Underhand tactics and questionable approaches appear commonplace in the world of football today. This summer has seen both Liverpool and Tottenham subjected to pre-meditated campaigns by other clubs to unsettle their star players. These ploys, although illegal in the eyes of the Premier League and FIFA, appear to be a pre-requisite for achieving any big money deal. Is this behaviour wrong or is it just something we have to accept now?
The phrase ‘tapping up’ has been bandied about a lot of late, and it is therefore important to define what it actually means in the eyes of the footballing authorities. The regulations state that a football club must not form contact with a player or his agent without acquiring permission from the football club he is currently under contract with.
A club may try to approach the player or agent in question in order to express an interest, and hope to unsettle the player and push for a move whilst bypassing the selling club. Of course the selling club still has to accept the offer, but by destabilising the player it is much easier to force the move at an invariably lower price.
So does tapping up exist? Considering there have only been a few cases ever to be prosecuted you may be mislead in thinking that it is a rarity. Ashley Cole’s notorious meeting with Jose Mourinho and Peter Kenyon in a London hotel back in 2005 landed the club a £300,000 fine under the FA’s section K. Was this a small price to pay to accelerate a move for the English defender? Interesting to note as well, Jonathan Barnett who is Bale’s current agent was present at the 2005 meeting to represent Cole.
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Aside from further action taken against Chelsea in regards to the Gael Kakuta transfer, there really hasn’t been any major step taken on tapping up. It would be both naïve and ignorant to suggest that it has been eradicated, in fact I would go so far as too say it is more prevalent today than ever. Scott Minto of Sky Sports actually described the Chelsea fines as ‘extremely harsh’ due to the fact it occurs so readily in football.
The problem for associations is that tapping up is in its nature a covert activity and even when it is reported becomes extremely difficult to prove. It has been widely suggested that Gareth Bale and indeed his agent have been in deep discussion with Real Madrid, and considering Spurs won’t entertain offers this is to all intents and purposes illegal. I do not doubt that conversations would have taken place between Barnett and Madrid but how can you honestly prove it without having a MI6-esque branch of the FA?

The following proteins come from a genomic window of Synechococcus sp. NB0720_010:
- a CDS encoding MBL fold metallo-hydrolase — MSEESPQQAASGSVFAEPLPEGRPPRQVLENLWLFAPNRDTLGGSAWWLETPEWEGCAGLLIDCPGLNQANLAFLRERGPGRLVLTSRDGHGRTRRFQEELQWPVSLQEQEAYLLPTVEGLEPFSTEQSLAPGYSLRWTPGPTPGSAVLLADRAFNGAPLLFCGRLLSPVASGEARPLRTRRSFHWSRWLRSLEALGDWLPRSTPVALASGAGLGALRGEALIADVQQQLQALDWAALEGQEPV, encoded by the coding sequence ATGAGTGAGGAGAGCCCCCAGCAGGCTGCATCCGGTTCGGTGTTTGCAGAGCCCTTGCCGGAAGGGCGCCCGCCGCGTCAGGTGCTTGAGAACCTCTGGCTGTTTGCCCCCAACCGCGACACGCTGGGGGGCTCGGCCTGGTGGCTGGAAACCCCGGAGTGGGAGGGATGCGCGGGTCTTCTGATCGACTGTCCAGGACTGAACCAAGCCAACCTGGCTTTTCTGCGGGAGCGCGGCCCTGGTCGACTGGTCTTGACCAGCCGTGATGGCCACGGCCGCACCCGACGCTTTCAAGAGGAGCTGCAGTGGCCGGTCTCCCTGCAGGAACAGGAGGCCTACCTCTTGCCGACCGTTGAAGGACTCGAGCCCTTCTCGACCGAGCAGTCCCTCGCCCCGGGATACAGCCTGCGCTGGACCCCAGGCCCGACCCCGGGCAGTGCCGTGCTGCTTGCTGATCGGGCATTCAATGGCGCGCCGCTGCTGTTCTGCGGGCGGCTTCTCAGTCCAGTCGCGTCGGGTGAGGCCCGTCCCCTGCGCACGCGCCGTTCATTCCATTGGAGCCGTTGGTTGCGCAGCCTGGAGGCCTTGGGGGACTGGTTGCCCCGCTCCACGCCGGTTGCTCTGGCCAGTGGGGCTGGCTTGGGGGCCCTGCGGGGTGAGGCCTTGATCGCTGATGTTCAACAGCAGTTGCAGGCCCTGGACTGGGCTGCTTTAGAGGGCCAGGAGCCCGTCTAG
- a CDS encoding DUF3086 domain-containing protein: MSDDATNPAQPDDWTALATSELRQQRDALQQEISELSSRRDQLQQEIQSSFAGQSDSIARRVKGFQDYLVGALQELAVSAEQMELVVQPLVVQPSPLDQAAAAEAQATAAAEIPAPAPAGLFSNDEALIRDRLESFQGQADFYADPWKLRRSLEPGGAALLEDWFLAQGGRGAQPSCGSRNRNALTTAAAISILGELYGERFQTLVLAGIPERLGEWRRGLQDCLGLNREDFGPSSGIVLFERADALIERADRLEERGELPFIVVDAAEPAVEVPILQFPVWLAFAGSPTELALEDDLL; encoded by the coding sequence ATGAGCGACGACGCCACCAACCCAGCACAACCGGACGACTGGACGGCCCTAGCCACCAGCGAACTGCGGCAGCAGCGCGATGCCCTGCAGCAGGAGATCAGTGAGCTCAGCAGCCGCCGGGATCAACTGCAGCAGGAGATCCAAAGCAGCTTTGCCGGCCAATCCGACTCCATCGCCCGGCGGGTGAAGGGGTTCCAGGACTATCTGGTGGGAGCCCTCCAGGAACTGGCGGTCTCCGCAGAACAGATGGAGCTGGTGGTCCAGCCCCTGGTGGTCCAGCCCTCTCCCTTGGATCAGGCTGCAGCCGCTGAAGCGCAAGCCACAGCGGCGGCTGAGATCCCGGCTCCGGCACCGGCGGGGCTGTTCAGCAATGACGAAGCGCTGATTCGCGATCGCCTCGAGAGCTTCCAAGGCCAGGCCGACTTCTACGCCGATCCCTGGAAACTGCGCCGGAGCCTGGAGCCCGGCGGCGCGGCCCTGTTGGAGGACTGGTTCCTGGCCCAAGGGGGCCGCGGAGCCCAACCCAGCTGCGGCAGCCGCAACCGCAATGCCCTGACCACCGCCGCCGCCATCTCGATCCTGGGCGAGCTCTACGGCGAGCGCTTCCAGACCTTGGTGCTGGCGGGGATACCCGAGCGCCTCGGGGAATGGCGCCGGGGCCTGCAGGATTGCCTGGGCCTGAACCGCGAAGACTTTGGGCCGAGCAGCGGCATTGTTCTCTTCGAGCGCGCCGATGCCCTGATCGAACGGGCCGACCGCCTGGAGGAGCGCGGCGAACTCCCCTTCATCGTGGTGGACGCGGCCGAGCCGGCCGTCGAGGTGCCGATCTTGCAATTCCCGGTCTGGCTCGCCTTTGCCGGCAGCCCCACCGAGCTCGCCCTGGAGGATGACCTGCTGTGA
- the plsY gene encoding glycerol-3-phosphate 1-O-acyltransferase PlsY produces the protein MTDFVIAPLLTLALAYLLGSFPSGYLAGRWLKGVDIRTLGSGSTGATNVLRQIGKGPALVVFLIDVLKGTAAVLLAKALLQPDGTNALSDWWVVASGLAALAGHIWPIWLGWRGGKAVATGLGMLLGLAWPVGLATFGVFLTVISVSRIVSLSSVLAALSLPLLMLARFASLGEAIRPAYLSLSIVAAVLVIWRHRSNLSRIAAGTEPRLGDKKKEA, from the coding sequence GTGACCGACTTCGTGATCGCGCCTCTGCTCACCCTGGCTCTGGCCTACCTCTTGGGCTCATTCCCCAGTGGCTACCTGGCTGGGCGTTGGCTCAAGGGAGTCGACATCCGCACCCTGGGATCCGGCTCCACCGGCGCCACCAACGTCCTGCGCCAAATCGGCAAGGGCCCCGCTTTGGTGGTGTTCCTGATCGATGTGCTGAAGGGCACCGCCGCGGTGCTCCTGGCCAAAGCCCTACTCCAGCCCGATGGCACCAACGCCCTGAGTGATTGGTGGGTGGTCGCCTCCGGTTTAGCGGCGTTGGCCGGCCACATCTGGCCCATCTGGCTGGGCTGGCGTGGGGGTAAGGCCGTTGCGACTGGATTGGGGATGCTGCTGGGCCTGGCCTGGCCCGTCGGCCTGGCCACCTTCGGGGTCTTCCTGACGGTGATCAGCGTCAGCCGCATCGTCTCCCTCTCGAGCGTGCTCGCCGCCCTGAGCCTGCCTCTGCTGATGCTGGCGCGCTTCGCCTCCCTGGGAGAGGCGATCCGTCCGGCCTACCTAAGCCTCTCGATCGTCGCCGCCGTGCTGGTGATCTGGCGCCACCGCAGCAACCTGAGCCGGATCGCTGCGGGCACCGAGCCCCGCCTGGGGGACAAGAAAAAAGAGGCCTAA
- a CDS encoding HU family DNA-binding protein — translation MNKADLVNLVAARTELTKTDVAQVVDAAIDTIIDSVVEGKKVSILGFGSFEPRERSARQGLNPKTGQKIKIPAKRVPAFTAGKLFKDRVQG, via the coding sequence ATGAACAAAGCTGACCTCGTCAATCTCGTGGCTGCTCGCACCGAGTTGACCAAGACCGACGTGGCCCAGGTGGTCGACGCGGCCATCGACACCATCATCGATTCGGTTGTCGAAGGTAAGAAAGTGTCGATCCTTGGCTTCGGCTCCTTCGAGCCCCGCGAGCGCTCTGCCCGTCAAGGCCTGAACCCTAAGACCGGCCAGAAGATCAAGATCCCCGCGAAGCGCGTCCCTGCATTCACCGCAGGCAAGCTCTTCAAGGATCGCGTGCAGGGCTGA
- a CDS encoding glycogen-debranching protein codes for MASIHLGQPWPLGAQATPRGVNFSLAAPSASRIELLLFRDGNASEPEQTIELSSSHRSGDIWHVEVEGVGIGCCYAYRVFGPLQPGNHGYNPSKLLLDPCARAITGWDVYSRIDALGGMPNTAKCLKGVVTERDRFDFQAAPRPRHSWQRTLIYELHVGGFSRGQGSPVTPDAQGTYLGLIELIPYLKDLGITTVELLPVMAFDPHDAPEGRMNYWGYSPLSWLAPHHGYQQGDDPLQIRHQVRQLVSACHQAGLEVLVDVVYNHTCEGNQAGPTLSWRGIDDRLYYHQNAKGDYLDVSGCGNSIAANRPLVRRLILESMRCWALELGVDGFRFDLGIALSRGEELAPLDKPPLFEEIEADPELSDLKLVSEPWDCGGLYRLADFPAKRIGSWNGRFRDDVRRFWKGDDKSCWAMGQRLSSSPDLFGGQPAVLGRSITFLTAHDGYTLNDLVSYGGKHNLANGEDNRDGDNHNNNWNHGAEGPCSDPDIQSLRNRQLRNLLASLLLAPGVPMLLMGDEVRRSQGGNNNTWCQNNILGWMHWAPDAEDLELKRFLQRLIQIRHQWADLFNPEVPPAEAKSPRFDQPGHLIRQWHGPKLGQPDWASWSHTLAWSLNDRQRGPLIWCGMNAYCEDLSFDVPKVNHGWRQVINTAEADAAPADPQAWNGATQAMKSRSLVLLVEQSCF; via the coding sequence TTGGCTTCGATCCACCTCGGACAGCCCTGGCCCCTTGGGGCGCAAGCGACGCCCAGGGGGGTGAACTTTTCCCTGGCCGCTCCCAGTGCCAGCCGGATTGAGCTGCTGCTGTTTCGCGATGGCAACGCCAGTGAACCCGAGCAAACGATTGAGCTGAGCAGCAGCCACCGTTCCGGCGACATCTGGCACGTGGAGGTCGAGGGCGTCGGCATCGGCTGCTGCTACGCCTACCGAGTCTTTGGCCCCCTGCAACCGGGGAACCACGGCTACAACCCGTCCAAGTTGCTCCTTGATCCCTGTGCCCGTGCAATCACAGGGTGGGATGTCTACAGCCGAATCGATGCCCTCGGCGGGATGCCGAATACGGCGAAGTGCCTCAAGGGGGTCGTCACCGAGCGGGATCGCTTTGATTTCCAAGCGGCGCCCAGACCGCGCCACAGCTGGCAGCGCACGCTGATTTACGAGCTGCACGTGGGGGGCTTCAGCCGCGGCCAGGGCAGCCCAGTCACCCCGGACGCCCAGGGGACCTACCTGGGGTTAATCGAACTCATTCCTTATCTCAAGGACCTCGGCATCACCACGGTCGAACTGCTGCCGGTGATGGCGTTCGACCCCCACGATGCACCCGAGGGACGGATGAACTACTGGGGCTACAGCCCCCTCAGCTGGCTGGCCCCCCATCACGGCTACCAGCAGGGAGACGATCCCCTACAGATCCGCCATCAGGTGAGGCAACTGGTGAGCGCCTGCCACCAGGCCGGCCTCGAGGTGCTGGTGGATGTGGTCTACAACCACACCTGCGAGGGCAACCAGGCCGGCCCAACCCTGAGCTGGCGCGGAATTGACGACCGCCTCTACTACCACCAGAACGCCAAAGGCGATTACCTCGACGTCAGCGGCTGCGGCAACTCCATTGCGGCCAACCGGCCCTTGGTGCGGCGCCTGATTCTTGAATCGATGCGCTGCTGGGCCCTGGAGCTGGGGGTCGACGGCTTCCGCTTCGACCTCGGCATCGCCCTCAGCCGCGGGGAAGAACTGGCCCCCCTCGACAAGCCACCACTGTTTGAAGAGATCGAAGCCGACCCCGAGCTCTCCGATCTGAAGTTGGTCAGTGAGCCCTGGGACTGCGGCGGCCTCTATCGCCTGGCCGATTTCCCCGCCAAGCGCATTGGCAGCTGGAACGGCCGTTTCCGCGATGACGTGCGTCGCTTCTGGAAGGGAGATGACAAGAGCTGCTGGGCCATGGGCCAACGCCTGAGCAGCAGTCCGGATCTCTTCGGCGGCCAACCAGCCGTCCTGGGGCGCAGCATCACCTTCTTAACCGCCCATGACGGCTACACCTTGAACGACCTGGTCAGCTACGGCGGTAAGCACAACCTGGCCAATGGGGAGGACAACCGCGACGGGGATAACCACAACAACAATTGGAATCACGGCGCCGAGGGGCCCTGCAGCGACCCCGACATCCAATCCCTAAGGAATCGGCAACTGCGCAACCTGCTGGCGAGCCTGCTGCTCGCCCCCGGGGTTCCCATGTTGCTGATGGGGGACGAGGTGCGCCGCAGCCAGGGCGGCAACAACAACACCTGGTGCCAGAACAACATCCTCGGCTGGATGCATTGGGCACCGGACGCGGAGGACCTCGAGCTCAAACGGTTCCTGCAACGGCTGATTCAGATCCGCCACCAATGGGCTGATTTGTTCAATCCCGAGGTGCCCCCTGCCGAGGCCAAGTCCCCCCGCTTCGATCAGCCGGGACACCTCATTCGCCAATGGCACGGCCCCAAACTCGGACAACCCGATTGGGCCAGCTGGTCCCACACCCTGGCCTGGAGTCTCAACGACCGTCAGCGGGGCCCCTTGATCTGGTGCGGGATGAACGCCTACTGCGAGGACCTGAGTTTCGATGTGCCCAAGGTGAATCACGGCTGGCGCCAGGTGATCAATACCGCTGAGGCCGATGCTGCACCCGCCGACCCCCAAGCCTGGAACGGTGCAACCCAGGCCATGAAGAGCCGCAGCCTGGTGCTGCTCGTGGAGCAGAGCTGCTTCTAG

Similarly knowledge of release clauses proves the existence of tapping up. Only club, player and agent know these contractual clauses. How then does a buying club so often become aware of its existence? Arsenal could only have known about the £40,000,001 clause because of a conversation with a player or agent as this is information that Liverpool are unlikely to divulge.
Tapping up is becoming a necessity for big clubs as they look to bolster their squads. It is a tool that hastens deals and makes them cheaper in many cases. Is it right? Probably not. Tapping up just exacerbates the gulf between the haves and have-nots in football, as bigger clubs are able to prize away the star assets of other clubs. From a moral stand point it isn’t the way many would want to conduct their business, but in football the end tends to justify the means and with tapping up this is no different. There is no apparent risk of being prosecuted for it, so why not use it as a tactic?
This is an issue where I feel for the authorities. They know of its existence, they know how detrimental it can be to selling clubs, but they are powerless to prevent it. The only solution to the problem is if the clubs change their tact and start to drag their feet.
Would clubs holding onto unsettled star names be prudent in the face of morality? It certainly wouldn’t make financial or footballing sense, but it would definitely send a message to agents and clubs that their tactics don’t always produce a positive outcome. Modric’s transfer to Madrid was again subject to all kinds of speculated approaches and Daniel Levy in the end forced the Croatian to stay another year. Levy is widely accepted as the kind of man to not take bullying lightly, but on the flipside he is a businessman first and foremost so the sale of the player a year later made sense for him.
Tapping up in football is wrong for so many reasons, depriving selling clubs of control over their assets it simply seeks to cement the hierarchical status quo in football. Is it necessary? Buying clubs would see it as necessary in securing their targets at cheap prices, but football on the whole would be more competitive and equitable without it. Aside from a few clubs who may sacrifice themselves in the face of an aggressive purchaser, I do not see this issue being solved anytime soon.
Do we just have to accept tapping up as part of the modern game?
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